Can you save too much money for retirement? How much should you have saved by the time you retire? How much is too much? 

These are all good questions, and Derek Moneyberg will answer them for you. Derek knows it can be hard to have enough money today while also saving for tomorrow, but as he always says, “Financial success is a lifestyle choice.” 

Am I Saving Too Much for Retirement?

Chances are slim that you’re already saving too much for retirement, especially if you plan on leaving work earlier than the average 62-year-old U.S. retirement age (even though the official Social Security retirement age is 67 years old).

To gauge yourself against the average American in 2019, here’s a breakdown by age of average 401(k) balances:

  • Ages 20–29 = $10,500
  • Ages 30–39 = $38,400
  • Ages 40–49 = $93,400
  • Ages 50–59 = $160,000
  • Ages 60–69 = $182,100
  • Ages 70–79 = $171,400

Remember, this is how much people actually have saved, not what they should. How do you compare to your peers? If you have less, the same, or even significantly more than these amounts (according to your age), you’re definitely not saving too much for retirement. 

By Age, How to Know If Your Retirement Saving Is on Track

Depending on your age, let’s move on to how much you should save for retirement to stay on track. There are a couple of methods to calculate this amount. Let’s go over each of them. 

But consider this: Retirement funds only cover typical living expenses, not fun money or emergency expenses. Factor that in when you are doing your long-term financial planning.

The 80% Rule 

Some people think this is an old-school, overly simplified way to determine a retirement savings goal, but here it is: Save the equivalent of 80% of your pre-retirement salary. So, if you make $50,000 a year now, you need $40,000 for every year of retirement to keep your same standard of living. If you retire at age 62 and live until you’re 92, you’ll need 30 years’ worth of annual savings for a total of $1.2 million ($40,000 x 30 years). 

Based on Annual Wage

A common way to determine your retirement savings goal by age is to take your annual salary and multiply it by a certain number to get a total amount: 

  • Age 30 = 1x your annual salary
  • Age 40 = 3x your annual salary
  • Age 50 = 6x your annual salary 
  • Age 60 = 8x your annual salary

If you earn $60,000 per year, here are the total amounts you’ll want to see in your retirement savings at each stage of life:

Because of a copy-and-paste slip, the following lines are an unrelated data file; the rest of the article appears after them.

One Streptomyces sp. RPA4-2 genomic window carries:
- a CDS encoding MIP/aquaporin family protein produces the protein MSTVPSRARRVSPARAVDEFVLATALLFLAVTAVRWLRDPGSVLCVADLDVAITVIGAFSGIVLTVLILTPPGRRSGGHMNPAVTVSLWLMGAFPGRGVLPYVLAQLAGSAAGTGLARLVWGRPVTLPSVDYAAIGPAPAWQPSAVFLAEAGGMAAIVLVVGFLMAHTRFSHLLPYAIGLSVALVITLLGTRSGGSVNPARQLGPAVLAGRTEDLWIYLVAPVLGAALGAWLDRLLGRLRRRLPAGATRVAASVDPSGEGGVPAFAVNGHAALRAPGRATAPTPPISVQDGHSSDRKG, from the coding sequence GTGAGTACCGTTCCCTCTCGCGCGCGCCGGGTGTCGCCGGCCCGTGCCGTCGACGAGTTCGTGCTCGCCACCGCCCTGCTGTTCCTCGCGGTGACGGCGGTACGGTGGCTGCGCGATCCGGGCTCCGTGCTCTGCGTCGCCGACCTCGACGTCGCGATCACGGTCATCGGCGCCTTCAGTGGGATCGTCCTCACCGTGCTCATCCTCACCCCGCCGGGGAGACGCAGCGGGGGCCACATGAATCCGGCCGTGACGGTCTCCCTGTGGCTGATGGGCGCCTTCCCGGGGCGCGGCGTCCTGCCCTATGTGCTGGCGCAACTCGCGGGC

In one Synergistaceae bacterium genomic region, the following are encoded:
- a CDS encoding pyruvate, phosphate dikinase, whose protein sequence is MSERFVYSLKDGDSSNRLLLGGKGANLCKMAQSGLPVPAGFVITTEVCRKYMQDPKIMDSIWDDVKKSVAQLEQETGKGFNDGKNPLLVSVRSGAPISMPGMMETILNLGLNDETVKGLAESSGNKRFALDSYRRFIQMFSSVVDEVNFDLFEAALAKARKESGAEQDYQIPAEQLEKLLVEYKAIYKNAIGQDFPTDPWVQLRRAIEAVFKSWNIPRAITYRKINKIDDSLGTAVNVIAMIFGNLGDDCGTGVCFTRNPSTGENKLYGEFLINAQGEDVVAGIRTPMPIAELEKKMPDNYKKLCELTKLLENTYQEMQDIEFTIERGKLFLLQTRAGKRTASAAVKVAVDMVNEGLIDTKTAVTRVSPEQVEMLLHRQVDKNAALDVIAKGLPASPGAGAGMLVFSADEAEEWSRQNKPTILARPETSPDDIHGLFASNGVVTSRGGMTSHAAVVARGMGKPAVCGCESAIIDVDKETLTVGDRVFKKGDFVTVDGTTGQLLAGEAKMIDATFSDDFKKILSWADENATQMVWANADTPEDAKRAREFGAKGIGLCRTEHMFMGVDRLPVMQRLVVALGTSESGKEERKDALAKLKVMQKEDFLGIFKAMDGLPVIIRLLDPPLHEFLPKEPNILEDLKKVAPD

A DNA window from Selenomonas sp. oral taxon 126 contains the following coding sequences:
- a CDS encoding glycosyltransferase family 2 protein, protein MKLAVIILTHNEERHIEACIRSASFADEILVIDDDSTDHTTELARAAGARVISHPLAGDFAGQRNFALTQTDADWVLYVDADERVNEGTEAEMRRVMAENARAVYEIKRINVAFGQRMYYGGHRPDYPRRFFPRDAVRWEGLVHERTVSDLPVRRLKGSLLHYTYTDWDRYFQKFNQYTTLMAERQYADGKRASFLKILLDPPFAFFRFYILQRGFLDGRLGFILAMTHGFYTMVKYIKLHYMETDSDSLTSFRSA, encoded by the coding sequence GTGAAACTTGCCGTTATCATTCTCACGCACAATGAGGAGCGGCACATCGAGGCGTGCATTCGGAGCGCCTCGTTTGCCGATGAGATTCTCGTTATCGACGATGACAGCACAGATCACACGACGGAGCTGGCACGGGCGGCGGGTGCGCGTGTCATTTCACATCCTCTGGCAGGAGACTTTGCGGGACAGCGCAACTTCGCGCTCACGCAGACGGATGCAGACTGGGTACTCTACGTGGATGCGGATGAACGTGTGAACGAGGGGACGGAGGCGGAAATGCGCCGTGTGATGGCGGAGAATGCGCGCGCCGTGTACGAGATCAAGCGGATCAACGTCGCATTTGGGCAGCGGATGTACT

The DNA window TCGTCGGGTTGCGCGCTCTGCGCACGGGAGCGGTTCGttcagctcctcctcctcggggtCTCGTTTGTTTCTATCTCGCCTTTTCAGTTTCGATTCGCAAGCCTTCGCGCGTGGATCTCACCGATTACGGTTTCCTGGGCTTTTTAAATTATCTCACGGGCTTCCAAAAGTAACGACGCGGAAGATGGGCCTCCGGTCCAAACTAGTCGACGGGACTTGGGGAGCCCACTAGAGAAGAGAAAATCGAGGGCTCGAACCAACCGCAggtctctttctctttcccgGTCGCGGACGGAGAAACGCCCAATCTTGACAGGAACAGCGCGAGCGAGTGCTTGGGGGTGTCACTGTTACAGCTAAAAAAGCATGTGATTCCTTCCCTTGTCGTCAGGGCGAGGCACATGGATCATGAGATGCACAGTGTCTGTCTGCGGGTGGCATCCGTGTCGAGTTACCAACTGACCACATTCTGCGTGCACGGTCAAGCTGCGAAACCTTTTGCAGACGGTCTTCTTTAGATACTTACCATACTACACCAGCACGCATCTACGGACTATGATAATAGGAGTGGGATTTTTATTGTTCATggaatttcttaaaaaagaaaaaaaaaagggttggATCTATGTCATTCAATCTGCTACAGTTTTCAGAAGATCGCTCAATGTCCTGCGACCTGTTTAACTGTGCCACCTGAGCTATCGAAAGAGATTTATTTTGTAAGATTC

• Age 30 = $60,000
  • Age 40 = $180,000
  • Age 50 = $360,000
  • Age 60 = $480,000


One more method is to multiply your current salary by 10–12x. So, if you earn $60,000 and multiply it by 11, you should have $660,000 saved by retirement age. 

You may be thinking, “I’m not even close to having that much money saved for retirement!” But remember, this amount includes your 401(k), Social Security, and other assets. Besides, Derek helps you make more money so you can retire comfortably, early or not.  

How Much Is Too Much Money for Retirement?

Believe it or not, it is quite possible to save too much money for retirement. If you don’t have enough day-to-day income to…

  • Cover basic living expenses
  • Reduce your debt
  • Make the occasional splurge

…then you might be allocating too much money to your long-term goals rather than putting yourself in a solid financial position now.

But that’s not the only way to know if you have (or are calculated to have) too much savings in retirement. If you contribute the max amount to your 401(k) right from the beginning and make other good financial decisions (like investing responsibly), then you could end up with well over seven figures by the time you retire. 

But at what cost?

Reaching $1 million in savings is a worthy (and almost necessary) goal to reach, but doing so doesn’t come without costs. This doesn’t just mean paying off debt early or passing up on your dream vacation with your extra cash. We’re talking about how putting all your money toward retirement means saying no to other potentially much more lucrative investments. 

Some investments that are more lucrative than the 3%–8% interest you earn on your 401(k) could be:

  • Starting or scaling a business
  • Purchasing real estate
  • Investing in stocks
  • Investing in exchange-traded funds (ETFs)

While each option comes with a higher risk than simply investing in your 401(k), the long-term rewards can be significantly higher. Before you consider any of them in earnest, speak with a qualified professional and get trained on how to successfully build a powerhouse portfolio.

What Derek’s Clients Have to Say About Moneyberg Mentoring

It might be hard to believe, but some people really can reach their retirement savings goals well before they actually retire. “How is this possible?” you wonder. This answer is much more simple than you can imagine—financial planning and mentoring.

Derek’s clients agree. Check out just a few of the many video reviews for Moneyberg Mentoring:

  • This program has saved me easily 15 years of my life.
  • Thinking back in the past, there were so many times where I’ve literally lost tens of thousands, if not hundreds of thousands of dollars, not knowing this information.
  • He presents many different, very strategic and thorough examples of assessing risk, which led to conclusions that will save me costs in the six figures or seven figures even.
  • This is an extremely high-quality program; it’s an absolute must-attend for anybody serious about their success, their wealth, and their happiness.

Are you ready to take your retirement planning seriously to ensure you have all the cash you need later without giving up on other income opportunities now? If so, talk to Derek